[Written in 2020.] Yesterday, 7th June, was la Fête des Mères (Mother’s Day) in France, i.e. a different date from the UK equivalent, which is held in March. The French are very family minded. In restaurants, you often see whole families from babies to grandparents sitting down to Sunday lunch. The children are usually well behaved since they are used to doing this. And, in our experience, French people tend to socialise en famille, like the Spanish and the Italians. Since 1920, French women have been awarded medals for raising a lot of children, although the rules have changed over time.
Effects of World War I and Spanish Flu
Following World War I, the country had a pressing need to increase the population after the losses of the war. Of some 8.4 million mobilised French soldiers, around 1.36 million lost their lives (around 16% of those mobilised). War-related civilian casualties and military wounded are more difficult to estimate but could have added up to another 5 million people either killed or directly affected in some way.
I hate to mention it in the current climate, but the so-called Spanish flu outbreaks (now thought to have originated in the US) killed an estimated 300,000 in France. Half of the victims were aged between 20 and 40.
The net result of the war and the pandemic was a significant reduction in the number of able-bodied people to work in the fields and factories and to serve in the army should the need arise.
Medals for family values
La Médaille de la Famille Française was created in 1920, following a report by the French health and social security minister, Jules Louis Breton. Breton emphasised that it wasn’t enough simply to have a lot of children; they also had to be raised and educated in a proper moral environment.
Whether it was the moral, military or economic argument to the fore, women were to be recompensed for their role as exemplary mothers. It was also a recognition that many women had taken over their husband’s role during the war and afterwards, if their men did not return. And, of course, they had also worked as nurses and in munitions and other factories during World War I.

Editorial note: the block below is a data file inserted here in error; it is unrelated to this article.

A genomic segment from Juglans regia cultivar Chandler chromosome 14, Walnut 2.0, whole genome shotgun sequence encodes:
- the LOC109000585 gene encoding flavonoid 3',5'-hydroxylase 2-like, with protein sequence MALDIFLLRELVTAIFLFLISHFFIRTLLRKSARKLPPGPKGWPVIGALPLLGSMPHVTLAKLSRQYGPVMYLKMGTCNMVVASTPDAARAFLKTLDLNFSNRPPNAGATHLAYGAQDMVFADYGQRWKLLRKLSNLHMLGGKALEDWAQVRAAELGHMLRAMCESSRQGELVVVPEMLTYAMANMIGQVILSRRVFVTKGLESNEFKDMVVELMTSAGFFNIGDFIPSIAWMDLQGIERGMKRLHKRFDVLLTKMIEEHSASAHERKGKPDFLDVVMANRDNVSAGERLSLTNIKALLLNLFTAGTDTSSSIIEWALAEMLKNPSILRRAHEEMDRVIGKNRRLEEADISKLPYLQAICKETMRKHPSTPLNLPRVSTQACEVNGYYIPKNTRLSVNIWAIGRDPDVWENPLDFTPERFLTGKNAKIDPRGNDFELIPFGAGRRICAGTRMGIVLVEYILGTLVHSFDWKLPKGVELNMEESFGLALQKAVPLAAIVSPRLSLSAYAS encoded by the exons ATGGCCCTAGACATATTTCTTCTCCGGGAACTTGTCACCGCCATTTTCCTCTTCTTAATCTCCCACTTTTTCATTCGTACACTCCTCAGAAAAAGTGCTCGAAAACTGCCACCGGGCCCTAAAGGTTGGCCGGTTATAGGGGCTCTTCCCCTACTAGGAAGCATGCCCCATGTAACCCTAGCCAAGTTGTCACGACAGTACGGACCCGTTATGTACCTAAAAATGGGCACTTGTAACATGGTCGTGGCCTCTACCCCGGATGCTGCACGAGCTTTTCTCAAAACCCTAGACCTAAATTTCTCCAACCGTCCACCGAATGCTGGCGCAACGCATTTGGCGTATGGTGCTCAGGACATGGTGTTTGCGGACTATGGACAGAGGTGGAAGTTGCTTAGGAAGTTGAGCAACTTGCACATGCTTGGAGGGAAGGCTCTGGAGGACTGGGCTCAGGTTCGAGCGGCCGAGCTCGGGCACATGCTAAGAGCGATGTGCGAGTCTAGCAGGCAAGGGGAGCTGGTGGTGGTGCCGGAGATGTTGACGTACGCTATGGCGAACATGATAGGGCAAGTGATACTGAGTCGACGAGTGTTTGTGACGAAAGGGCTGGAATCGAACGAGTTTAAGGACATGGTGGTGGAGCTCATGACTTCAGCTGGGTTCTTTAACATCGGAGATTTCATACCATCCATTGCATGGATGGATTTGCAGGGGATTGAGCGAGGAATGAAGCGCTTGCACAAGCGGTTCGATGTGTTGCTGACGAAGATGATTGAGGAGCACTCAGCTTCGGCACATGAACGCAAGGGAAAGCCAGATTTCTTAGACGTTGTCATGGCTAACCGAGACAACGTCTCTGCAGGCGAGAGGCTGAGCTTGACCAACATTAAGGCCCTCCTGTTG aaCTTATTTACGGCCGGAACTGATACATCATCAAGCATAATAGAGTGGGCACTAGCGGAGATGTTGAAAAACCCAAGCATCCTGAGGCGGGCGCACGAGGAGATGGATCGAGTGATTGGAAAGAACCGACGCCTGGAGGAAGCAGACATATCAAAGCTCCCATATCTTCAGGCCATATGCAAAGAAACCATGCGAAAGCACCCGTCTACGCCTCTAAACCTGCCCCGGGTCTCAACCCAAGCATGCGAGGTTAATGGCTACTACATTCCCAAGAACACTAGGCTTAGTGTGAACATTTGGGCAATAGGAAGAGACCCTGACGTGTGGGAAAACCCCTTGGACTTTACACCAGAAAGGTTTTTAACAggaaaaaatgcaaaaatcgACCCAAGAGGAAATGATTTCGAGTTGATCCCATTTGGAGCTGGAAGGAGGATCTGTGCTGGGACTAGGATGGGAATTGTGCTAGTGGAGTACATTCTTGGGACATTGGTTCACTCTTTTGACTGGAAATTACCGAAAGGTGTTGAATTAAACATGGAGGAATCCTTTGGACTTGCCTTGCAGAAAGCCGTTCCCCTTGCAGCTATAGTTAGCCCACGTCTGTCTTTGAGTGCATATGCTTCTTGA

It’s a pity they didn’t give women the recognition of the vote as well, but they had to wait until 1944 for that.
The medal had three levels: bronze (four or five children raised); silver (six or seven); and gold (eight or more). The regulations have changed over the years in response to changes in society. In 2013, the government instituted one medal, la Médaille de la Famille, for families with four children or more, of which the eldest has reached 16 years of age. It can now be attributed to a mother or father or both. The emphasis on family and moral values remains.
Families can apply for the medal or be nominated by a third party or their local mayor. The medal is traditionally presented by the mayor on the day of la Fête des Mères. Presumably, current circumstances may have curtailed these ceremonies this year.
La Fête des Mères
The origins of La Fête des Mères go back more than 200 years. Napoleon established a day devoted to mothers of large families in 1806. After World War I, Lyon organised a fête to honour war widows. The day became a national fête in 1929. It normally takes place at the end of May, but it was put back this year, because Pentecôte (Whitsun) fell then.
Pétain appropriated la Fête des Mères during the Vichy years. He reminded women of their Christian and patriotic duty in swelling the population and promoting the Vichy motto “Travail, famille, patrie“.
Nowadays, although the honouring aspect remains, la Fête des Mères is also a commercial occasion. The most frequently given gifts are, not surprisingly, flowers, perfume, chocolates, jewellery and gift boxes. I’m not a mother, but I’m always happy to receive any of those, especially the jewellery.
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